Meta Quest Pro reviews: What the first testers say
A few select journalists were allowed to test Quest Pro in advance. What do they think of Meta’s latest hardware?
The Quest Pro, Meta’s first device in a new category, was released on October 25. The product line is aimed at businesses and professional users and complements the Meta Quest 2 consumer device.
The Meta Quest Pro costs 1,499 US dollars in the US and 1,799 euros in the EU. The headset supports virtual reality, but also offers an augmented reality mode via video passthrough, which Meta labels Mixed Reality mode.
Upload VR: Mixed Reality for Early Adopters
UploadVR’s David Heaney sees the Quest Pro’s main use as business customers looking to upgrade to the Quest 2, or as a developer kit for mixed reality newcomers.
He does not recommend the device to consumers because the performance is slowed down by the Snapdragon XR2+ Gen 1 chip. The new multitasking with apps and browser at the same time currently still leads to stutters, despite the lush 12 gigabytes of working memory. The Quest 3 is scheduled for release as early as 2023 and could offer a more powerful chip at about a third of the price.
So far, VR without distractions is hardly possible with the Quest Pro, according to Heaney. The magnetic light shield won’t appear until December for $50. For apps that require rapid lateral movement, the Halo headband would also have to be uncomfortably tightened to ensure a secure fit. On the other hand, the VR headset is very comfortable when used at rest or while sitting with a loose headstrap setting.
Heaney is impressed with the image quality: The new pancake lenses provide better image sharpness, even towards the edges. The implementation of mini-LED backlighting with local dimming and quantum dots brings additional enhancements to the image, for example in black levels and colors, especially by LCD standards. The larger horizontal field of view of 106 degrees (Quest 2: 96 degrees) is also immediately noticeable.
Heaney sees the new controllers without tracking rings as an improvement. Thanks to the built-in camera tracking, they track more accurately and even when the controllers are not in sight of the headset cameras. A particular highlight is the new haptic feedback, thanks to additional motors under the index finger trigger and thumb grip button. According to Heaney, Meta has also made hand tracking much more stable, even next to the body.
Heaney is divided about the VR headset’s new features. Especially in this price range, a manual setup of the room for mixed reality applications is cumbersome, he says. The lack of the originally planned depth sensor could be to blame: Competitors like the Hololens 2 or the iPhone Pro automatically scan the room thanks to a dedicated depth sensor.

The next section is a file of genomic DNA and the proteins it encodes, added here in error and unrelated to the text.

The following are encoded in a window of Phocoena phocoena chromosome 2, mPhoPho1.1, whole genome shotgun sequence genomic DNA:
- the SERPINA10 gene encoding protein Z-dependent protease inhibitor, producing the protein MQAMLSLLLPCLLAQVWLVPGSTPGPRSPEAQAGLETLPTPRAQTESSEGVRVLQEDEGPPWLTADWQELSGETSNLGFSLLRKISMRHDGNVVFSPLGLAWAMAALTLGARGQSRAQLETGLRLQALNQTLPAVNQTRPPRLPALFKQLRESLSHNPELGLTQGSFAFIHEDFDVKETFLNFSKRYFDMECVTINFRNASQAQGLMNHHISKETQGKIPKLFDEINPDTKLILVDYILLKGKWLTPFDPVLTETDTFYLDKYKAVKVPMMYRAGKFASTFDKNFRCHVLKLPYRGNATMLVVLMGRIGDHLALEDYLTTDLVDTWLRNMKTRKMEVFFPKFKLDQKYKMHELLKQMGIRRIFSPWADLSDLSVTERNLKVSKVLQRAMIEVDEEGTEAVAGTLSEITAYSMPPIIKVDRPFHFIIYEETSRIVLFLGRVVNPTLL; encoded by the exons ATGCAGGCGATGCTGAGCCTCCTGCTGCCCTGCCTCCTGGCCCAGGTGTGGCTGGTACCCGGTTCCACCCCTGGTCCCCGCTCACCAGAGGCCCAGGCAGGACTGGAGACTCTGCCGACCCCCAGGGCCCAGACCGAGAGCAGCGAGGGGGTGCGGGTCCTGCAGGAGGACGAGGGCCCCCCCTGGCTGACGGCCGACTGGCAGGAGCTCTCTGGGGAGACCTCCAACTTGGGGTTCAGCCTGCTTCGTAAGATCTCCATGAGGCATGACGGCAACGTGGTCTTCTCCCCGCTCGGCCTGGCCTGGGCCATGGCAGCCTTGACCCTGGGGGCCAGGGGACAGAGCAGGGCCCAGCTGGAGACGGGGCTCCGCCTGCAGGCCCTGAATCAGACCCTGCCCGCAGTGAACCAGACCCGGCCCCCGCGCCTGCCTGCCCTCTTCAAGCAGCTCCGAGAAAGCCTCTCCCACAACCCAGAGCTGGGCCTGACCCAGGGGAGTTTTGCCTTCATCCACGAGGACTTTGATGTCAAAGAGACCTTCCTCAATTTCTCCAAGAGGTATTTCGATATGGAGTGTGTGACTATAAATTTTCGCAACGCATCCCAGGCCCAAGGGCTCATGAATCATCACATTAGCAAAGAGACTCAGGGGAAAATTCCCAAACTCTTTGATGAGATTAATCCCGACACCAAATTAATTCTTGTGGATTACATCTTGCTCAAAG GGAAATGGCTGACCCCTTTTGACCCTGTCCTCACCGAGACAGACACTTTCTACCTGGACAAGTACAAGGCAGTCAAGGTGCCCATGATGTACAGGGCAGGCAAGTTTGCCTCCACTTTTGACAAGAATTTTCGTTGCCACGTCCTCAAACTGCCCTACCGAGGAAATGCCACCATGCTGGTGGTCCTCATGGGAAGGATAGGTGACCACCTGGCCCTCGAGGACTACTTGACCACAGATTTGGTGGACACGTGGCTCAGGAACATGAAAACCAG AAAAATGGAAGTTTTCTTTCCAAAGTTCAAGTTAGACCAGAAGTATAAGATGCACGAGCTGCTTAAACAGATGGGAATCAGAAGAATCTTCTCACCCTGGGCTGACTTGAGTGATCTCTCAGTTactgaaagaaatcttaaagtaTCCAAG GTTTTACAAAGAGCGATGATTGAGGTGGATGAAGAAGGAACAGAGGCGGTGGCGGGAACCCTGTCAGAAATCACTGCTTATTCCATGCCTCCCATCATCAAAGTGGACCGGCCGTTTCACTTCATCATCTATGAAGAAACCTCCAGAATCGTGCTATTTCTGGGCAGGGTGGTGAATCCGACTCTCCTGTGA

The depth-corrected passthrough color image is pleasingly well-adapted to the real world at the edge of the headset. Sizes and distances match exactly. However, the combined result from three cameras suffers greatly from the grainy and washed-out image quality. Even letters on a real keyboard are difficult to recognize through the cameras.
Face tracking has not proven very useful so far for Heaney. It is currently used by too few applications and cannot be used for PC applications via streaming, says Heaney. The seamless but spongy manual IPD adjustment only reaches 58 to 72 millimeters in practice. Officially, Meta promises 55 to 75 millimeters.
Road to VR: Impressive hardware, unclear benefits
According to Ben Lang of Road to VR, those who simply want to play VR games will get a better device with the Quest Pro than they do with the Quest 2. However, the improvements are by no means worth the higher $1,500 price tag.
For professional work, the Quest Pro only makes sense in theory. Meta advertises the headset for use by architects, developers or in research, for example. In practice, however, usability issues and a lack of high-quality software from first-party vendors make the Quest Pro seem more like an experiment than a mature product.
Lang, like Heaney, criticizes the manual room setup required for mixed reality. He even describes the often slow user experience of switching between multiple apps, interfaces and avatars as a nightmare.
Not even Horizon Workrooms, Meta’s own office app, comes pre-installed. Users are therefore largely reliant on third-party apps that fit their specific workflow, such as Gravity Sketch for 3D design or Resolve for architects.
Despite improved AR options and face tracking as a nice extra, the image resolution is not high enough for passthrough use. Furthermore, the depth estimation for close objects is still a bit bumpy, Lang says.
The more compact form factor and the sharper display proved to be a slight improvement in the test, despite the stagnating resolution. Especially the image sharpness at the edge and the lack of God-rays are clear advantages of the new pancake lenses. According to Lang, the image quality is quite high.